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Congresswoman Elise Stefanik

Representing the 21st District of New York

Bonamici and Stefanik Introduce Legislation to Improve Nutrition Program for Young Children

November 4, 2015
Press Release

Washington, D.C. – Congresswoman Suzanne Bonamici (OR-1) and Congresswoman Elise Stefanik (NY-21) introduced the Early Childhood Nutrition Improvement Act, a bipartisan bill to expand access to nutritious meals for young children. Improvements to the existing Child and Adult Care Food Program would encourage more child care providers to participate, increasing the number of children who benefit.

“Too many hardworking families struggle with food insecurity and with access to high-quality, affordable child care,” Congresswoman Bonamici said. “The Early Childhood Nutrition Improvement Act will help more families access child care providers who offer nutritious foods that are essential to children’s healthy development and long-term success. I am glad to partner with Congresswoman Stefanik to expand a program that helps provide nutrition to millions of young children every day.”

“By expanding access to nutritious food, our nation’s children can live happier, healthier lives,” Congresswoman Stefanik said. “Our government must do more to ensure all children have access to nutritious food. The Early Childhood Nutrition Improvement Act is a bipartisan, commonsense measure to increase access and I am proud to work with Congresswoman Bonamici on this important bill.”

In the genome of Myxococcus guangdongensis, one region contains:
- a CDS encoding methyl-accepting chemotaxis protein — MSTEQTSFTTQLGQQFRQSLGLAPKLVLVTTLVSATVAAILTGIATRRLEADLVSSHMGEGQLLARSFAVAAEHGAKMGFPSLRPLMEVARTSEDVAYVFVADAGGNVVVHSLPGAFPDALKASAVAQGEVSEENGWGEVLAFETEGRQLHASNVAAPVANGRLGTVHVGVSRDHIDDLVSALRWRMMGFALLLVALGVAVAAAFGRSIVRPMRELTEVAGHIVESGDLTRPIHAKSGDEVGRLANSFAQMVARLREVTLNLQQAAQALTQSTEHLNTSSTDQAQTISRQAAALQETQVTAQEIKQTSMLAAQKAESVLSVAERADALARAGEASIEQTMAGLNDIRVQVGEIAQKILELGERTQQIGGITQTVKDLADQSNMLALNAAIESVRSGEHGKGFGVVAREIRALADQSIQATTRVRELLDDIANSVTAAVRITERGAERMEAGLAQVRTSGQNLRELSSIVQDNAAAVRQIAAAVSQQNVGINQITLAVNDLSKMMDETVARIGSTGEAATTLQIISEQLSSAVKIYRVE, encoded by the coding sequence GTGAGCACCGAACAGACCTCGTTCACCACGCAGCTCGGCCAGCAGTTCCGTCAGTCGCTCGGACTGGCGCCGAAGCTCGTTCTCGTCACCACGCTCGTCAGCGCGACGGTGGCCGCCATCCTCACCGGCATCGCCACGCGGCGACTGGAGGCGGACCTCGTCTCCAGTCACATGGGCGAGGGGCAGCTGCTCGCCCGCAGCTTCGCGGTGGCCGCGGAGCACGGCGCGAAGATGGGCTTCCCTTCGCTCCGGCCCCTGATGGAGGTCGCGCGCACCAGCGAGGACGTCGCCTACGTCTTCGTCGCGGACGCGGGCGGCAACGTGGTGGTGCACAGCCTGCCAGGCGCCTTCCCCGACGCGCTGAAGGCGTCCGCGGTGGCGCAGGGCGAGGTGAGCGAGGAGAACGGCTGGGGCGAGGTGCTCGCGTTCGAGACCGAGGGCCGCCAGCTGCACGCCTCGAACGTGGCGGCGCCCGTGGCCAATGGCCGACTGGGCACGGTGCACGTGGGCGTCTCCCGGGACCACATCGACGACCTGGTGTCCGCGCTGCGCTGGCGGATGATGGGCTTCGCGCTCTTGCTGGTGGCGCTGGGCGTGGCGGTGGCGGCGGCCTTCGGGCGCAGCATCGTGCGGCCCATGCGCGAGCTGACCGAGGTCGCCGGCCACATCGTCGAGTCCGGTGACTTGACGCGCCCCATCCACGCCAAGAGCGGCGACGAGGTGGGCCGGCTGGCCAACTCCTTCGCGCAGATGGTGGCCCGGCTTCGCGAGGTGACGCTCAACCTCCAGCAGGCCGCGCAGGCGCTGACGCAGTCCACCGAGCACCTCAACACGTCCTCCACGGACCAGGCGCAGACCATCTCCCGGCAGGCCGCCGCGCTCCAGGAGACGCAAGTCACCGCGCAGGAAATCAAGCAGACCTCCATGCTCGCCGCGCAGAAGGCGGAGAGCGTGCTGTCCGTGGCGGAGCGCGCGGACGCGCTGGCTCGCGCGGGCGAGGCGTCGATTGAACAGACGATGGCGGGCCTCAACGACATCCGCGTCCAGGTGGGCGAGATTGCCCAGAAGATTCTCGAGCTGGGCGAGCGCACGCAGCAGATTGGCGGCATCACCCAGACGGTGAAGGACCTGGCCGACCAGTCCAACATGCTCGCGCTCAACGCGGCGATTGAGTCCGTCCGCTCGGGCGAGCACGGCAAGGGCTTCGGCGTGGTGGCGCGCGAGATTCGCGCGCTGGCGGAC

The Early Childhood Nutrition Improvement Act makes changes to the existing Child and Adult Care Food Program (CACFP), which reimburses child care providers, Head Start programs, homeless shelters, and afterschool programs that serve nutritious meals to eligible children and adults. Each day, more than three million children and 100,000 adults receive meals through the program.

Since the mid-1990s, the CACFP program has seen a persistent decrease in the number of family day care homes that participate. This drop-off in participation jeopardizes access to nutritious meals for children who spend time with child care providers. At the same time, the program authorizes only two meals each day, even though many working families rely on full-day child care.

The Early Childhood Nutrition Improvement Act aims to increase participation by reducing paperwork, streamlining eligibility requirements, and promoting clearer guidelines for providers. The bill also authorizes reimbursements for a third meal in a day. Providers will be able to be reimbursed for offering nutritious late-afternoon meals to children who are in care for more than eight hours. By streamlining compliance measures and adding a third meal, the bill will encourage more providers to participate in the program. The result will be better, healthier outcomes for children.

The Early Childhood Nutrition Improvement Act is supported by the Academy of Nutrition and Dietetics, American Federation of State, County and Municipal Employees (AFSCME), American Federation of Teachers (AFT), Child Care Food Program Roundtable, Evangelical Lutheran Church in America, Food Research and Action Center (FRAC), The Food Trust, National Association for Family Child Care, National CACFP Forum, National CACFP Sponsors Association, National Women’s Law Center, NETWORK, A National Catholic Social Justice Lobby, and RESULTS: The Power to End Poverty.

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